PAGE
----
The Sulbasutras are discussed in detail in the article Indian Sulbasutras. Below we give one or two details of Baudhayana's Sulbasutra, which contained three chapters, which is the oldest which we possess and, it would be fair to say, one of the two most important.

The Sulbasutra of Baudhayana contains geometric solutions (but not algebraic ones) of a linear equation in a single unknown. Quadratic equations of the forms ax2 = c and ax2 + bx = c appear.

Several values of π occur in Baudhayana's Sulbasutra since when giving different constructions Baudhayana uses different approximations for constructing circular shapes. Constructions are given which are equivalent to taking π equal to 676/225 (where 676/225 = 3.004), 900/289 (where 900/289 = 3.114) and to 1156/361 (where 1156/361 = 3.202). None of these is particularly accurate but, in the context of constructing altars they would not lead to noticeable errors.

An interesting, and quite accurate, approximate value for √2 is given in Chapter 1 verse 61 of Baudhayana's Sulbasutra. The Sanskrit text gives in words what we would write in symbols as

√2 = 1 + 1/3 + 1/(34) - 1/(3434)= 577/408

which is, to nine places, 1.414215686. This gives √2 correct to five decimal places. This is surprising since, as we mentioned above, great mathematical accuracy did not seem necessary for the building work described. If the approximation was given as

√2 = 1 + 1/3 + 1/(34)

then the error is of the order of 0.002 which is still more accurate than any of the values of π. Why then did Baudhayana feel that he had to go for a better approximation?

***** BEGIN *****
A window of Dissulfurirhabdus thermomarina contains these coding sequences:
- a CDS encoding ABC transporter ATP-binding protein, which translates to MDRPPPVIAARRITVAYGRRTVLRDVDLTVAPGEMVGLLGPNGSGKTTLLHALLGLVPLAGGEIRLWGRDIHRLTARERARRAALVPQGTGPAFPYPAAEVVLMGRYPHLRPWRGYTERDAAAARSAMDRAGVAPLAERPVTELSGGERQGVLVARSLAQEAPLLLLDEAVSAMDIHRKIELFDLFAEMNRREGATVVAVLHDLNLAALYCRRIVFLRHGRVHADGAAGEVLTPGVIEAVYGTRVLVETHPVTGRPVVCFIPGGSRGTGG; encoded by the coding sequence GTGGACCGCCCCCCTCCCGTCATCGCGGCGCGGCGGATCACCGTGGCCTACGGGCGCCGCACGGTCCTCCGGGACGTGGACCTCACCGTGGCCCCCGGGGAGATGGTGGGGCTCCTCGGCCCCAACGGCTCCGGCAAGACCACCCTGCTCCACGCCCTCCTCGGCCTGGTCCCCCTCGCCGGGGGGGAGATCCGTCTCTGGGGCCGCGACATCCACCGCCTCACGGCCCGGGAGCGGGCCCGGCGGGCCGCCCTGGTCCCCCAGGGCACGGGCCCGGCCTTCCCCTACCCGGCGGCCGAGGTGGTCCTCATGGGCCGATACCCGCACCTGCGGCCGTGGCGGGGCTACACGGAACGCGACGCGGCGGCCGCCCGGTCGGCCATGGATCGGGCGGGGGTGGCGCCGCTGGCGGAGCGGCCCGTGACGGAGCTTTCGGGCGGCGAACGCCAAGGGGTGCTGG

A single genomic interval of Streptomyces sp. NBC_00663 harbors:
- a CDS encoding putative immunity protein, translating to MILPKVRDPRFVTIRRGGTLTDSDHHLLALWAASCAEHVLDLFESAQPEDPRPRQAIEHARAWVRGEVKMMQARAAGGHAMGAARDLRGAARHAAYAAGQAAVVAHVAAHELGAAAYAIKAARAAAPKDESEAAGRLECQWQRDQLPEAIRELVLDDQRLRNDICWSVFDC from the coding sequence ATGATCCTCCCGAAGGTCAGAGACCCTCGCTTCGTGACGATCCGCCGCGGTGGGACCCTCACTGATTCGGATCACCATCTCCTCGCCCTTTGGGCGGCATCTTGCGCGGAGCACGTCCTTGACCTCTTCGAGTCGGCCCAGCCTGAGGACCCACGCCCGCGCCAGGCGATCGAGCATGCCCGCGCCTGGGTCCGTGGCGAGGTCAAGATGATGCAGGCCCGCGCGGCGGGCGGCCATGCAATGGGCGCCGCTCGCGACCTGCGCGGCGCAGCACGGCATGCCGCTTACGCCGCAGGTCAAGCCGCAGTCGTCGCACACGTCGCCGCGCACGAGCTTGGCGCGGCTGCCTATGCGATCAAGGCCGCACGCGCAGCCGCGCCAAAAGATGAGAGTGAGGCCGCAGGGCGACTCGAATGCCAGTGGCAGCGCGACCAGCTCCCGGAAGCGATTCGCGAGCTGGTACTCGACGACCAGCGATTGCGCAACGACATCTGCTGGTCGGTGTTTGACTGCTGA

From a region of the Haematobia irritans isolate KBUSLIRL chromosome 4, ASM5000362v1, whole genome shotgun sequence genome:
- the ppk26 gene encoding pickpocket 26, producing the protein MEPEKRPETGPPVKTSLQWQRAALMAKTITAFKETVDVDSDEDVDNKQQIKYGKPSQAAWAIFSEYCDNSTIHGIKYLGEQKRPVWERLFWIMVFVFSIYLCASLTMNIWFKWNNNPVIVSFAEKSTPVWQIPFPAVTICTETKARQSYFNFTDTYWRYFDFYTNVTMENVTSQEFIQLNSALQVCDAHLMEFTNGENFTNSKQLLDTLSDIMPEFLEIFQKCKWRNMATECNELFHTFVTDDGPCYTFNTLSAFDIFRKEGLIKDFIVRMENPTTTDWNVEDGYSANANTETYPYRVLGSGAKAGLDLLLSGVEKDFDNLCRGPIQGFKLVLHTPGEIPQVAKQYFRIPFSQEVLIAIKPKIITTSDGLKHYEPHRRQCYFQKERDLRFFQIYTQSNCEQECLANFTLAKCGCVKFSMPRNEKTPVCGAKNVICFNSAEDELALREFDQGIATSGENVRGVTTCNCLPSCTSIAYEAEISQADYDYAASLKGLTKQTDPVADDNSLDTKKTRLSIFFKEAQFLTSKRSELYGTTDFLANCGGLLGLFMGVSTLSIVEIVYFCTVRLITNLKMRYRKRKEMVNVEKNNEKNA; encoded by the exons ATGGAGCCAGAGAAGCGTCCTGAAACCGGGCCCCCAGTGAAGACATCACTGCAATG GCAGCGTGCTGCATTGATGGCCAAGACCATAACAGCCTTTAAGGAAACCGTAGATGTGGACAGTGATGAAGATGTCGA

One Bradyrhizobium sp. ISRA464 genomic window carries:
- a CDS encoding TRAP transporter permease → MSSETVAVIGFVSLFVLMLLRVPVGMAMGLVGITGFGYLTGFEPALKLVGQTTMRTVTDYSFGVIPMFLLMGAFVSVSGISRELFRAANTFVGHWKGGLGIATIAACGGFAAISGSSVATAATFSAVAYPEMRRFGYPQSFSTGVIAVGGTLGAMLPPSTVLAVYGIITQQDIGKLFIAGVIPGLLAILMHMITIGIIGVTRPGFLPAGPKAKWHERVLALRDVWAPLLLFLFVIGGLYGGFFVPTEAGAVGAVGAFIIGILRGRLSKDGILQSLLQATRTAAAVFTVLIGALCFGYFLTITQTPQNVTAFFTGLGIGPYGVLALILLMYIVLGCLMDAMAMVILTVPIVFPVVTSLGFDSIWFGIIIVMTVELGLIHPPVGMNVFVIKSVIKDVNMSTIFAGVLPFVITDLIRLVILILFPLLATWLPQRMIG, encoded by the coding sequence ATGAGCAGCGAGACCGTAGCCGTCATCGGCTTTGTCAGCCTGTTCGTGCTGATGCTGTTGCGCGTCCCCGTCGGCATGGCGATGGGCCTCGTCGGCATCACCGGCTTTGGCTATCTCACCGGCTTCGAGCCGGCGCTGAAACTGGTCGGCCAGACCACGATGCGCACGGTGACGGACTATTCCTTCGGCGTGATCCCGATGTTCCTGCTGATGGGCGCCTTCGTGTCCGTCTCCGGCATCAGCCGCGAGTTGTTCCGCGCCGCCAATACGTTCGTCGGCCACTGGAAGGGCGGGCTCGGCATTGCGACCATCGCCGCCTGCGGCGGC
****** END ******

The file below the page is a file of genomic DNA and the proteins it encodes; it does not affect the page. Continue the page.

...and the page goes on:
### Ahmes

Born: about 1680 BC in Egypt

Died: about 1620 BC in Egypt

Ahmes is the scribe who wrote the Rhind Papyrus (named after the Scottish Egyptologist Alexander Henry Rhind who went to Thebes for health reasons, became interested in excavating and purchased the papyrus in Egypt in 1858).

Ahmes claims not to be the author of the work, being, he claims, only a scribe. He says that the material comes from an earlier work of about 2000 BC.

The papyrus is our chief source of information on Egyptian mathematics. The Recto contains division of 2 by the odd numbers 3 to 101 in unit fractions and the numbers 1 to 9 by 10. The Verso has 87 problems on the four operations, solution of equations, progressions, volumes of granaries, the two-thirds rule etc.

The Rhind Papyrus, which came to the British Museum in 1863, is sometimes called the 'Ahmes papyrus' in honour of Ahmes. Nothing is known of Ahmes other than his own comments in the papyrus.